Kasper Woolley is a young BC pinner to watch
Crankworx always seems to launch one young rider into the spotlight wherever it goes. In Rotorua last year it was Billy Meaclem, shortly followed by Matthew Sterling in Innsbruck and then Jordy Scott in Whistler. At the Crankworx summer series this year, it was time for Kasper Woolley to take centre stage.
Body Management Already a Factor for Racers
Woolley is well known by Strava users in British Columbia as he currently holds 61 KOMs in the Sea to Sky area but more widely he should be known as the under 21 EWS pinner who finished on the podium at 3 of the 4 races he entered in the series last year. At the Crankworx Summer Series, he proved he was capable of mixing it with some of the fastest riders on the planet as he came second in the enduro, downhill and air downhill and 10th in the dual slalom. He ends the week 3rd in the overall as the one to watch as we head into the rest of the Series.
Some downhill racers will do 10 or fewer races a year so to pack 12 events into a 3 week schedule makes for a very intense load on both their mental and physical resilience. Crashes and injuries are already starting to play a part in the racing as Ainhoa Ijurco unfortunately found out at the start of the week after twinging her shoulder in the enduro and missing the rest of the stop.
Live Drone Filming Isn’t Quite There Yet
Vaea Verbeeck may be sitting at the top of the overall standings at the moment but it very nearly turned out differently for the reigning Queen of Crankworx. In the slalom practice session she overshot one of the jumps and was laid down on the side of the track for about an hour with a suspected broken arm. Thankfully the arm was fine and she was able to shake off the soreness and take the win in the slalom, downhill and air dh events. It served as a stark warning though, if anyone is aiming for the overall title, looking after their bodies will be as important as their speed on the track.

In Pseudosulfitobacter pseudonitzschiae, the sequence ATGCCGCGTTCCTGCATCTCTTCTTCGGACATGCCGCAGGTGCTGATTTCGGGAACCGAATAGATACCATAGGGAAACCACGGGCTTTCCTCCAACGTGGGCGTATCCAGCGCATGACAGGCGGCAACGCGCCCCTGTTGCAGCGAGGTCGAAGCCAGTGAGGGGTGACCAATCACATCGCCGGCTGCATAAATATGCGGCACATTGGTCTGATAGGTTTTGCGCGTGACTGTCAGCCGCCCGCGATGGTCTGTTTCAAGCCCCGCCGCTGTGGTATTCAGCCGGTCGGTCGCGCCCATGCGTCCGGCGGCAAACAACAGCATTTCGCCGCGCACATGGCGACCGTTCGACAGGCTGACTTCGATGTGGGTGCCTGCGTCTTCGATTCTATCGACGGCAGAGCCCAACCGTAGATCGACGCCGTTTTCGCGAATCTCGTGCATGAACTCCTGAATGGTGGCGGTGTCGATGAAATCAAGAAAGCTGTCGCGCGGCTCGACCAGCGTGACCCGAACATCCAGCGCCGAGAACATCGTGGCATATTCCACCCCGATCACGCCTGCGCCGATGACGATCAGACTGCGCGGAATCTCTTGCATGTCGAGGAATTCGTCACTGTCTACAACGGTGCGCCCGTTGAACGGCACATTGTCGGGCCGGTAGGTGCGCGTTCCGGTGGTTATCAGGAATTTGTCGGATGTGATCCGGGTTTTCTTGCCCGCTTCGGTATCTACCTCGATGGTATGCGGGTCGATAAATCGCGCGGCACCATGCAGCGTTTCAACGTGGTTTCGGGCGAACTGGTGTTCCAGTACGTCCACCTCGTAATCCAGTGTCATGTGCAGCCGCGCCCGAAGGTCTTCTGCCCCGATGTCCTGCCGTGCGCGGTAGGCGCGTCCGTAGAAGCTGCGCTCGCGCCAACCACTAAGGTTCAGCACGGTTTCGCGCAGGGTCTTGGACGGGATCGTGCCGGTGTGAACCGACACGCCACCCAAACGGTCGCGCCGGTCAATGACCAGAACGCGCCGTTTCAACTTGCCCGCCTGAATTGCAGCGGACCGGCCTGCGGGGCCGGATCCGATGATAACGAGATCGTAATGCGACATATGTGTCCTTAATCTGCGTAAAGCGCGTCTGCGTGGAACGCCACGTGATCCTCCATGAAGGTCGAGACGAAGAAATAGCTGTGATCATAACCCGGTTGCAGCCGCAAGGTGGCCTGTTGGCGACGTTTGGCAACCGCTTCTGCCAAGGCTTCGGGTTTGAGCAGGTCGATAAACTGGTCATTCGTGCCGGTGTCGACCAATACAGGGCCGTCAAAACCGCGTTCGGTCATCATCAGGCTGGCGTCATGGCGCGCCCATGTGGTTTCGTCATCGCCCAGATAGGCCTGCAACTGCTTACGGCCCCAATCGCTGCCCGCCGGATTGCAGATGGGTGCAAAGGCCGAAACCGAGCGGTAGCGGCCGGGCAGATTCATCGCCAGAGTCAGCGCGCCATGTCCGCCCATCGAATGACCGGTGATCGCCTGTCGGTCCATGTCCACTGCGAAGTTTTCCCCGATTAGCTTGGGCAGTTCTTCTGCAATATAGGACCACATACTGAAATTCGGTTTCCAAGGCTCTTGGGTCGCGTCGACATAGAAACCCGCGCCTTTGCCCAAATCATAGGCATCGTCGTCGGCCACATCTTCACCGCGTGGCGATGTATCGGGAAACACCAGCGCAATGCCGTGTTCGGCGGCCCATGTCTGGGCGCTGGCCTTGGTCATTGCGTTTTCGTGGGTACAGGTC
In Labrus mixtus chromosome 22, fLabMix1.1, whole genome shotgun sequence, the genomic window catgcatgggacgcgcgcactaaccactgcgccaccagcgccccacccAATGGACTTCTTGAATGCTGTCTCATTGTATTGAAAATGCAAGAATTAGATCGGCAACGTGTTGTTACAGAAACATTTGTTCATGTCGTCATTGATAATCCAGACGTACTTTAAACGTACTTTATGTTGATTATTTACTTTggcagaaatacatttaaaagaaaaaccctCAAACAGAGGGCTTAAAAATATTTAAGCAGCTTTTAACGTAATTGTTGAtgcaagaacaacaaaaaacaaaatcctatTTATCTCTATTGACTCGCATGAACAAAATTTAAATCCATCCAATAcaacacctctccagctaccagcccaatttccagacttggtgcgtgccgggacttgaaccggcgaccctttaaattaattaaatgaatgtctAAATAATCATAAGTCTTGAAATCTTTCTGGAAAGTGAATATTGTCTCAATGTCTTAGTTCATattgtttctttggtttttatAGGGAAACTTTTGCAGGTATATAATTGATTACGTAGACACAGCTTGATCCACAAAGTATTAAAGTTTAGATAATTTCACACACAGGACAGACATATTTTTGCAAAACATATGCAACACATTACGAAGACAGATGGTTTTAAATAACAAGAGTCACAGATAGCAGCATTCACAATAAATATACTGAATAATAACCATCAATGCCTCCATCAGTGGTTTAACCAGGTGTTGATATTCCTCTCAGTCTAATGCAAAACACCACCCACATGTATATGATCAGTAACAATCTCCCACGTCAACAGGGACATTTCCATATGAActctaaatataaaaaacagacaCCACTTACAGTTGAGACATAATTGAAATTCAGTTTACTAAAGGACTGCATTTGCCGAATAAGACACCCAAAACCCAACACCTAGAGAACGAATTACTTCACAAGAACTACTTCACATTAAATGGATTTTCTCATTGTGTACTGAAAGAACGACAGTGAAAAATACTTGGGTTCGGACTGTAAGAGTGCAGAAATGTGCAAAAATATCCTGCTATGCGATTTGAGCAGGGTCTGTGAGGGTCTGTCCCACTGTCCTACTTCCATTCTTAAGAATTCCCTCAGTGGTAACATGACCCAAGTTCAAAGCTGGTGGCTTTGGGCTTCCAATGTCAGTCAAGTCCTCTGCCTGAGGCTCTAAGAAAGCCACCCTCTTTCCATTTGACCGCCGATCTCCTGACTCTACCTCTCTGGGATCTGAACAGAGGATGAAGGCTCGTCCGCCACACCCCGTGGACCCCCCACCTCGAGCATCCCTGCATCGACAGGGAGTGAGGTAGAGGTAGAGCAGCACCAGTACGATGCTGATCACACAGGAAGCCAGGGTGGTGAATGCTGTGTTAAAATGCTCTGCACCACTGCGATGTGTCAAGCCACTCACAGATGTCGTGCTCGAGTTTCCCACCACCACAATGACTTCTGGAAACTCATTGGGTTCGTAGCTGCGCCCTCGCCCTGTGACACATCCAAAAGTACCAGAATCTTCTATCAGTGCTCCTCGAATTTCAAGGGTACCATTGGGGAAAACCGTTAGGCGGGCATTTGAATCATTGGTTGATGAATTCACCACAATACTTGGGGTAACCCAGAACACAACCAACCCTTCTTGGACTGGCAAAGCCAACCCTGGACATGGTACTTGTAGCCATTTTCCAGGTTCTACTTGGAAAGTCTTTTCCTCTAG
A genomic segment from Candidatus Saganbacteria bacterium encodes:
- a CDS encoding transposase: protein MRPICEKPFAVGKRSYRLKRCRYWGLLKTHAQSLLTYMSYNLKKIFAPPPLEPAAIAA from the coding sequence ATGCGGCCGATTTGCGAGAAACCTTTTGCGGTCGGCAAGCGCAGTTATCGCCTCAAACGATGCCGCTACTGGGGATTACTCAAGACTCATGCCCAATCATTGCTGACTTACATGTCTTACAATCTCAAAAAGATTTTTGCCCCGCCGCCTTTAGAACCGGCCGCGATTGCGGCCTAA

With its remote, mountainous setting and courses that can be several miles long, mountain biking is not an easy sport to broadcast. We've often wondered if drones could be a way to improve access for fans and in Silver Star we were able to see that style of coverage for the first time. In both the downhill and dual slalom races, some parts of the course were filmed by racing drones with attached cameras that allowed us to follow racers like never before. Some clips are in the recap video to the right if you missed the broadcast.
We thought the drones provided a great alternative perspective for replays but for live filming there are still some improvements to be made. The noise of the drone drowned out any of the sounds from the race and ended up being pretty annoying after a couple of hours of racing. On top of that, cameras in a fixed position allow us to compare riders’ lines and judge their speed, this is something that gets lost as the drone flies on a different path every run. We still think drones could revolutionize mtb broadcasts, especially in enduro, and we applaud Crankworx for including them as part of the broadcasts at these events but there’s still room for improvement at the moment.Brett Rheeder is more than a 1-trick pony
The surprise result of the weekend came from an unlikely source as Brett Rheeder humbled a bevy of full time racers and earned the bronze medal position in the downhill race. He admitted after the race that he had surprised even himself but should we have seen it coming? There were a lot of factors that played into Brett's victory here. Firstly, this is his home mountain so he will have been familiar with the conditions and terrain, if not even the track. Secondly, the course was short with the winning times coming in at around the 2 minute mark. This isn't far off the length of a Crankworx slopestyle or Rampage run so the fitness advantage of racers won't have come into play as much as on a longer track
Finally, this isn't Brett's first stint between the tapes. He's previously posted a respectable 7th place finish at the Taxco urban downhill race in 2014 and then a 14th at the US Open last year. Brett is one of the most skilled bike riders on the planet so it’s no surprise he can channel that into race speed when he wants. He’s also no stranger to performing under pressure and delivering a perfect run exactly when it counts. We’re looking forward to seeing more of him in action throughout the Summer Series.